The experiences associated with acculturation and undergoing cultural change can be stressful and psychologically challenging. Hmong children who are born and raised in the U.S. to traditional Hmong parents may experience confusion, frustration, and difficulties in navigating between two cultures with opposite values. While the goal is typically to uphold cultural values such as family cohesion, adherence to cultural roles, filial piety, respecting the elders, and community involvement, the pressure to assimilate from the mainstream culture puts individuals in a difficult position. That is, a position to fulfill cultural roles to uphold traditional values and practices that were passed down through generations, or pursue their personal interests and goals to live "The American Dream." The many layers involved in the decision making process because of numerous factors (e.g. age, gender, socioeconomic status, etc...) may also add to the already existing acculturative stress of many Hmong Americans. In his speech, Yang will cover some of these factors and explore how they relate to and impact the lives of Hmong Americans. Specifically, addressing some of the cultural expectations related to gender roles and how they may change over time as Hmong Americans continue to acculturate to the U.S.
This talk will frame a critical approach to Hmong/American Studies that asks us to rethink the premises and questions undergirding research in the field. The talk will address the following set of questions: What is Critical Hmong/American Studies and what are our commitments to this field? What theoretical and methodological underpinnings has the field inherited and what new directions should we chart? Dr. Vang will suggest that we look to ideas from Hmong cosmology and epistemology to provide theoretical frameworks for examining issues of migration, belonging, race, health, language, education, etc. As such, a critical Hmong Studies theory might center the incompleteness and mobility of Hmong history as a perspective for negotiating a Hmong relationship to the nation-state. Critical Hmong Studies scholarship, rather than attempting to unearth previously understudied issues, should adopt the approach that not everything needs to be known.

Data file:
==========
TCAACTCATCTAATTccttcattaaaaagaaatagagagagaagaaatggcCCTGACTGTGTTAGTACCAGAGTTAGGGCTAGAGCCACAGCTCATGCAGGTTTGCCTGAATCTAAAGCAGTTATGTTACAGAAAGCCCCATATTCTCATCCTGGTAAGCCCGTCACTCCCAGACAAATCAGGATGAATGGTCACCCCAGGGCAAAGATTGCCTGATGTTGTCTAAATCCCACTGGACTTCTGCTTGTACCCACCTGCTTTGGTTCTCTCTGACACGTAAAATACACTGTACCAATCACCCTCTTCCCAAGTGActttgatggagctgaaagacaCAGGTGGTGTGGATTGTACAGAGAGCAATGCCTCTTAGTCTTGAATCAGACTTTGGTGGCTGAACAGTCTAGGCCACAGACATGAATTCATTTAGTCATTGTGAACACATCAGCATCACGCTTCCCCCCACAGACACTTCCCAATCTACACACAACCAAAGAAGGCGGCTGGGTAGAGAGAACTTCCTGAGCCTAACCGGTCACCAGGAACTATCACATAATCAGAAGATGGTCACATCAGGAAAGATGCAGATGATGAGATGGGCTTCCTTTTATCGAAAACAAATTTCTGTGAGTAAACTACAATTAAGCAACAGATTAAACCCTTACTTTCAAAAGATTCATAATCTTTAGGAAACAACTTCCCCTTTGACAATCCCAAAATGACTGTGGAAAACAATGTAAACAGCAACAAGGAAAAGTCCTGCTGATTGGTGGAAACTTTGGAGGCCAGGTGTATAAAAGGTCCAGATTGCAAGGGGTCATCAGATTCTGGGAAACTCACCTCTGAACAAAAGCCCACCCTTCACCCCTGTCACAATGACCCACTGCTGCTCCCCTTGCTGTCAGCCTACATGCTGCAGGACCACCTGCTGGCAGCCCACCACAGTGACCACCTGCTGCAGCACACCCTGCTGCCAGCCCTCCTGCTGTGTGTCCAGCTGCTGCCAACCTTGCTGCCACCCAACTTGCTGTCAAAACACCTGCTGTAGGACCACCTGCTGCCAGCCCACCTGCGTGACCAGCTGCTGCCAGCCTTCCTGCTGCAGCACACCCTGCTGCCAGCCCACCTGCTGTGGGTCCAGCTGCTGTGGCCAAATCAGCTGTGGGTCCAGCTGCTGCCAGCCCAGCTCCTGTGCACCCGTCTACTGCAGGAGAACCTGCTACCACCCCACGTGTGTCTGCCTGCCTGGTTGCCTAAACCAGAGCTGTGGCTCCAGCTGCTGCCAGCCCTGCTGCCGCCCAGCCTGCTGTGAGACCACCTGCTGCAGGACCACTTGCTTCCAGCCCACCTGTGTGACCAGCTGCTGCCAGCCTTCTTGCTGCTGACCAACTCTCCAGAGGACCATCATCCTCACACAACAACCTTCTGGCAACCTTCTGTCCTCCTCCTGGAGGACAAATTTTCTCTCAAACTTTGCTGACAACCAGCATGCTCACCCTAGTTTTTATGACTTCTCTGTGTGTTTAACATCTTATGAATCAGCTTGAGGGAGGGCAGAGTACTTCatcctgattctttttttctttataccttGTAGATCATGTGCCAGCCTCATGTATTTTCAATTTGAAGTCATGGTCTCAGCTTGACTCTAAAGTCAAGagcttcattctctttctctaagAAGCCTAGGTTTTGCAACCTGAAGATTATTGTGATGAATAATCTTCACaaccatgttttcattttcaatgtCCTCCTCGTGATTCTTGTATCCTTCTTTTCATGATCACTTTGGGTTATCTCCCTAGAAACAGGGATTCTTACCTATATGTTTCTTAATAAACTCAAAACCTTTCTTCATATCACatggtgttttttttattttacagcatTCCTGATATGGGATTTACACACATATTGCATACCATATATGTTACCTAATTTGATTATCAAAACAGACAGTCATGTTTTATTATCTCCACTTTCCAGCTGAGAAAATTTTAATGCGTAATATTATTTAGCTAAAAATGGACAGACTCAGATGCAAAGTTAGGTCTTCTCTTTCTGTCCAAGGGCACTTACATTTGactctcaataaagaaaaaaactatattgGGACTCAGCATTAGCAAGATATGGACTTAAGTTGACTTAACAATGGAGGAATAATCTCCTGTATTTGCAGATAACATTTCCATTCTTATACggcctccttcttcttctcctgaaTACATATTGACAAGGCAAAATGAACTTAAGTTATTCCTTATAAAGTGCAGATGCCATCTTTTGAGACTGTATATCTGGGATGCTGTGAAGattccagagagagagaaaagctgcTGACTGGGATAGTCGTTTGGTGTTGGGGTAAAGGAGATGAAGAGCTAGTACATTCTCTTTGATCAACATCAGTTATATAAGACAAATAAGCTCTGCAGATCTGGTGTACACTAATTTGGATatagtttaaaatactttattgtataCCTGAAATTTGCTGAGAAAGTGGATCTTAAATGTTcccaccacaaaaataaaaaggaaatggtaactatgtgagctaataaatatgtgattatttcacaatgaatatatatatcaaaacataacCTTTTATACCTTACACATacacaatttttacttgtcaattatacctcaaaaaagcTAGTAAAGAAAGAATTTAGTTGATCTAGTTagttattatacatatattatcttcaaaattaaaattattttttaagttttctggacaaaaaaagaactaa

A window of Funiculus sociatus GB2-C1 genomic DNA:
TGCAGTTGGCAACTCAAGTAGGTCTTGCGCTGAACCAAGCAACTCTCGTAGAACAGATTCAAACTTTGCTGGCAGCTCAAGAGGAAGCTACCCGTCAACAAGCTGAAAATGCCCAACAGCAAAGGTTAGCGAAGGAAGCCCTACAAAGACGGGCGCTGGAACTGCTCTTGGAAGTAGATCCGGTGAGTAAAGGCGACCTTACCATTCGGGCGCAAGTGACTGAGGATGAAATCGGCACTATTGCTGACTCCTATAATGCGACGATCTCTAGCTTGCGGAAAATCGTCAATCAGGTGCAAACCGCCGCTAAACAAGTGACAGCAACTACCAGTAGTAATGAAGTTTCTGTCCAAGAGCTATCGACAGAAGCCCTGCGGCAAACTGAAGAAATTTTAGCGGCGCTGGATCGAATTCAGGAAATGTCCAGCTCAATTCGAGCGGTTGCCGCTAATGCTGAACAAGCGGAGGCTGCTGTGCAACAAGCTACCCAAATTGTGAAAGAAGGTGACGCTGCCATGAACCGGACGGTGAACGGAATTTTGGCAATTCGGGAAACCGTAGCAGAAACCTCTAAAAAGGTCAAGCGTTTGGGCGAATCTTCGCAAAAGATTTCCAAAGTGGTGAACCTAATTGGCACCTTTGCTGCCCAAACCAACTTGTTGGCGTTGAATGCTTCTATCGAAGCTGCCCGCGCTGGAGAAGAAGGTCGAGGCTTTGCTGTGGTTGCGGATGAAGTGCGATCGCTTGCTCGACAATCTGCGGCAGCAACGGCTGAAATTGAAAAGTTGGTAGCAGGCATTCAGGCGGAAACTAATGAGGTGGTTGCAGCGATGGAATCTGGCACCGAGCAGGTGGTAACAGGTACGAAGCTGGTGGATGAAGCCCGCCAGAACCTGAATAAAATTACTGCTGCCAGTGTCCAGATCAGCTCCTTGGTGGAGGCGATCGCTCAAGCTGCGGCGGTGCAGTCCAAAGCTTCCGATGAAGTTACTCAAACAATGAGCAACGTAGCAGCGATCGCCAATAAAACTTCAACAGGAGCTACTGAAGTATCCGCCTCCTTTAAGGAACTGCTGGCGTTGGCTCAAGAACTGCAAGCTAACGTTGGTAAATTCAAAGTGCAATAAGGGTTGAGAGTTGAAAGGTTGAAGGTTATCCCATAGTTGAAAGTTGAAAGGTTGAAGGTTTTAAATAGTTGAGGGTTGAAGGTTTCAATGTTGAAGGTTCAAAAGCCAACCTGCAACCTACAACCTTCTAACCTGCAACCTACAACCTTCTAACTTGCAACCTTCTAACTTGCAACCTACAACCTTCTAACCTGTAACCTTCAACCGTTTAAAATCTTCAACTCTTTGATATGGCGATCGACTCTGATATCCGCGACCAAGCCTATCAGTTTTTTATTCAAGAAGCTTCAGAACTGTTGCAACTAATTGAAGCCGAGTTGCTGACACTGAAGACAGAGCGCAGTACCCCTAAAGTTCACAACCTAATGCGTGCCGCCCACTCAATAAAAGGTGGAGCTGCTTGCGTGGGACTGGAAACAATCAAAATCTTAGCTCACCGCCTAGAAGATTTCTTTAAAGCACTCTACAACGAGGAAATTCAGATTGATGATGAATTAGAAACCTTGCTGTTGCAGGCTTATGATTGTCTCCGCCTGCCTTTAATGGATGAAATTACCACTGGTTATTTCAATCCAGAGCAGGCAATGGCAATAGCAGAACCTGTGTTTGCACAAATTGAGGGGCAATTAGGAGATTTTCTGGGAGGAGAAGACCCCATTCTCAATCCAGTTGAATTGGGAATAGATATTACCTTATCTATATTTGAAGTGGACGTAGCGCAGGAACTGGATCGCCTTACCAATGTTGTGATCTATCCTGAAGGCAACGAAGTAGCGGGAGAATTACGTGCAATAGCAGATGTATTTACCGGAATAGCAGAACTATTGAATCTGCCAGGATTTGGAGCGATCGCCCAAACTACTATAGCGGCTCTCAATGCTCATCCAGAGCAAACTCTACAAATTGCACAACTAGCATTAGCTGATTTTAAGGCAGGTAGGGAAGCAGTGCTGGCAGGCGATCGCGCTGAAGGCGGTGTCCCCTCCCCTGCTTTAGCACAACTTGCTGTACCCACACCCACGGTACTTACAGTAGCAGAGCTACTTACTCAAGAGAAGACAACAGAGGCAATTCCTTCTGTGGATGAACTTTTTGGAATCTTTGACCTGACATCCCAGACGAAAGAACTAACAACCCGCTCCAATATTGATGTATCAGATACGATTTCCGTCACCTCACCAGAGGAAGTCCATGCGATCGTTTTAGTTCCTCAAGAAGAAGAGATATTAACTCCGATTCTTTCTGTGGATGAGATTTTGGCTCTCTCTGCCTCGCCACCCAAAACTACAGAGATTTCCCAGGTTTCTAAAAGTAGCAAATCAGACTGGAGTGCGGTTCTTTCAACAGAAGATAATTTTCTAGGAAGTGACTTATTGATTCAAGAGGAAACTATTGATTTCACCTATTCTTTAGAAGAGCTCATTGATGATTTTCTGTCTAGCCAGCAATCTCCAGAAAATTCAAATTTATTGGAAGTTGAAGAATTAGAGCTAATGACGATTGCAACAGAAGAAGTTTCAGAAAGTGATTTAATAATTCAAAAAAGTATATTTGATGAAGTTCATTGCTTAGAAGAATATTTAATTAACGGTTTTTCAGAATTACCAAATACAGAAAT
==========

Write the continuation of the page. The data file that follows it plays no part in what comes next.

Since adopting commercial strawberry producing in the 2000s, Hmong farmers have increasingly faced risk due to rapid expansion, hiring migrant labor and investor pressures despite land use restrictions regarding national reserved forests and the strict implementation of labor laws in Northern Thailand. Some Hmong farmers have turned to drug trafficking after failed strawberry production and high investor debt. This plenary proposes that as Hmong engage themselves in capitalism and neglect practicing a subsistence economy, their lives face similar dangers and dilemmas as faced by Hmong opium producers during the Cold War.
Threads of My Cloth is a result of physical research that examines dance with a social conscience through practice-based research methodologies, and how it can develop a thematic practice which reflects events and issues that shape our society. Philosophies and techniques explored and deconstructed through the practice-based research served as an entry point to tell a story through movement; the Hmong refugee’s journey through the mountains of Laos into the refugee camps in Thailand as they fled genocide against their people by communist forces during the aftermath of the Secret War (Vietnam War). Hmong history and the local Hmong community impacted the work for this project. Through physical research of the body, dancers successfully tell a story that came from an honest place rooted in historical research and empathetic response as they connected with the viewer.